Please don’t misunderstand me.  In principle, I wholeheartedly agree with them that God did it.  My concern in offering such a simplistic answer is really two-fold.  For one thing, such an answer perpetuates the myth that faith is a “blind leap into the dark” that needs no justification behind it.  (That, by the way, is not a Biblical view of faith).  Secondly, I’m concerned that most people who say that God did it are not saying this as a result of careful, critical thinking.  Rather, they say it out of convenience because they really don’t know what else to say, nor do they feel that it’s worth their time or effort to investigate the issue more fully.

Sad to say, it is this lack of intellectual rigor and discipline on the part of many Christians that draws so much fire from some of the “New Atheists” such as Richard Dawkins.  On more than one occasion, Dawkins has expressed a real disgust for Christians who simply reply in a dismissive sort of way that God did it.  This is one of the reasons that Dawkins and others have arrived at the false conclusion that ALL Christians are content with such shallow answers.  They assume that Christians have no desire to pursue the sciences in order to gain more of an understanding of such issues through careful study and through the discipline of hard, mental work.

Recently, I was having a discussion with a guy who described himself as a “skeptic”.  In an attempt to understand my view a little better, he asked me if I was one of “those people” who tries to use God as a way of explaining something that I don’t understand.  I assured him that I’m not taking that approach at all.  I went on to explain that the reason I’m offering God as an explanation is because the evidence we see around us points directly to God as the best explanation.  Out of all of the competing explanations, God is the most plausible explanation for the origin and fine-tuning of the universe, the information content of DNA, the irreducible complexity of biological systems, and so on.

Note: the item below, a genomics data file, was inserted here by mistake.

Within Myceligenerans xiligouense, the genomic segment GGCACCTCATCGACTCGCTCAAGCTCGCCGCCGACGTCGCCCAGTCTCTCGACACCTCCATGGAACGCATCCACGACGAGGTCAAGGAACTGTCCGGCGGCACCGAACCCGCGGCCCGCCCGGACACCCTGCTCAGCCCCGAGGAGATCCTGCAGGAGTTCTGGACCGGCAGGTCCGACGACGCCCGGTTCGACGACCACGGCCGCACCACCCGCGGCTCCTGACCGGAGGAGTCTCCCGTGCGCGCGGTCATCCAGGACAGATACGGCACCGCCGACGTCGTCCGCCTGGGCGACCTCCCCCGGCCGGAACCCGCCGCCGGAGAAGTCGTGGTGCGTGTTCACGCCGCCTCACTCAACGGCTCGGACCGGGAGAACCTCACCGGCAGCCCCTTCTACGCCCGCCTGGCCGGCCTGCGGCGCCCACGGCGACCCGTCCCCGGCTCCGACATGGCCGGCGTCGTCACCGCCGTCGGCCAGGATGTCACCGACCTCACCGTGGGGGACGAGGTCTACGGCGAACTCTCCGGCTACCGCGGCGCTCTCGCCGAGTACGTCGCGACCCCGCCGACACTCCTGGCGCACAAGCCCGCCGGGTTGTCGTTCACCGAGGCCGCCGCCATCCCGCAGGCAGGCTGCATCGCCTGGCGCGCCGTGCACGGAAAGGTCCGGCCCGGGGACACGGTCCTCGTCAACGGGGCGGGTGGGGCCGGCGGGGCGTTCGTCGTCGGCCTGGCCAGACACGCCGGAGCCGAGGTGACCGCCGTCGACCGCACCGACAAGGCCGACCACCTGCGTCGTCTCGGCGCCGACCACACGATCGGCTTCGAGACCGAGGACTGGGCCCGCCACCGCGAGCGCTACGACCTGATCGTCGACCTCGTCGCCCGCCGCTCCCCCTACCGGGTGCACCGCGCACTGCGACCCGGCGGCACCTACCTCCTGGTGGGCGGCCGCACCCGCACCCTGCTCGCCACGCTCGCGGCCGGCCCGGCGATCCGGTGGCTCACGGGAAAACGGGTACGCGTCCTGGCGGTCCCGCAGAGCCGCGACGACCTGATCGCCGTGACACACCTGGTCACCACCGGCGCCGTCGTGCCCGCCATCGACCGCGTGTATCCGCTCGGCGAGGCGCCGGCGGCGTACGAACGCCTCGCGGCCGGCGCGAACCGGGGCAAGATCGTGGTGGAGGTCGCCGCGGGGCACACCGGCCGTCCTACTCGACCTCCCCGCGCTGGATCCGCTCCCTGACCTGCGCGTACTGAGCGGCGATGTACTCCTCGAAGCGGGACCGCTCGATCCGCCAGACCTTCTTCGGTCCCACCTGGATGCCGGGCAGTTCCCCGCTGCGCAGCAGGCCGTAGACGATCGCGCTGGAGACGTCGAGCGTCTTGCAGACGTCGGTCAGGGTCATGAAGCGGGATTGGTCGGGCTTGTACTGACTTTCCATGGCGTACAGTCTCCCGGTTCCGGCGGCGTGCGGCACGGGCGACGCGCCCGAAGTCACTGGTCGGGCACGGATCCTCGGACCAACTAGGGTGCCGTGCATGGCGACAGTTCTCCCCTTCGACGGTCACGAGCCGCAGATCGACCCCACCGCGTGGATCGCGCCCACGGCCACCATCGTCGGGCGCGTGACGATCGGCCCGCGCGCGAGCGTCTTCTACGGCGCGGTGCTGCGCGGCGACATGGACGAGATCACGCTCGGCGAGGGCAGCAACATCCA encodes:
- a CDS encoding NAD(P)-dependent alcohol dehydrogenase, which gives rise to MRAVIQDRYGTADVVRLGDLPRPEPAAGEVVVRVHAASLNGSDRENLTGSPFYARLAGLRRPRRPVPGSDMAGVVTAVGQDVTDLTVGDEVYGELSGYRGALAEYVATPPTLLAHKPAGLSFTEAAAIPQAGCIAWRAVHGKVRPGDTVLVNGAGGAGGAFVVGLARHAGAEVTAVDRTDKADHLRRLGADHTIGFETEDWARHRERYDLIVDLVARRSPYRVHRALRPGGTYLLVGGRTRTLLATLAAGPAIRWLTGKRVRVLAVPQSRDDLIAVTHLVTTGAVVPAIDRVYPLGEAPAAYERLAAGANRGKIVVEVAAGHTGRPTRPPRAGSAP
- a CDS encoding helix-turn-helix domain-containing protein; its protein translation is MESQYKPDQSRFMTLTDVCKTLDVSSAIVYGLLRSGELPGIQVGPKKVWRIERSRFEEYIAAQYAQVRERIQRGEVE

I mentioned earlier that Dawkins and other well-known atheists abhor anyone who uses the “God of the gaps” to explain that which they don’t understand.  The irony in all of this is that for all of their ridicule, Dawkins and others like him often rely on a “gap-filler” of their own, namely evolution.  If you were to ask Dawkins how the universe came to be, he would say (in effect), “Evolution did it.”  How did life begin?  Dawkins would say, “We’re not sure- but we are sure that evolution did it!”  Where did consciousness come from?  Evolution did it.  How do we explain love?  Evolution did it.  Where did morality come from?  Evolution did it.  So, whether he wants to admit it or not, it seems that Dawkins has a “god of the gaps” of his own-  except in this case, Dawkins’ “god” turns out to be time and chance.

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  • In today's world, there is a great deal of confusion when it comes to matters of truth, meaning, morality, our origin, and our destiny. The purpose of Renewed Thoughts is to bring clarity to such issues by examining them in light of a Biblical worldview, using the tools of science, philosophy, and critical thinking.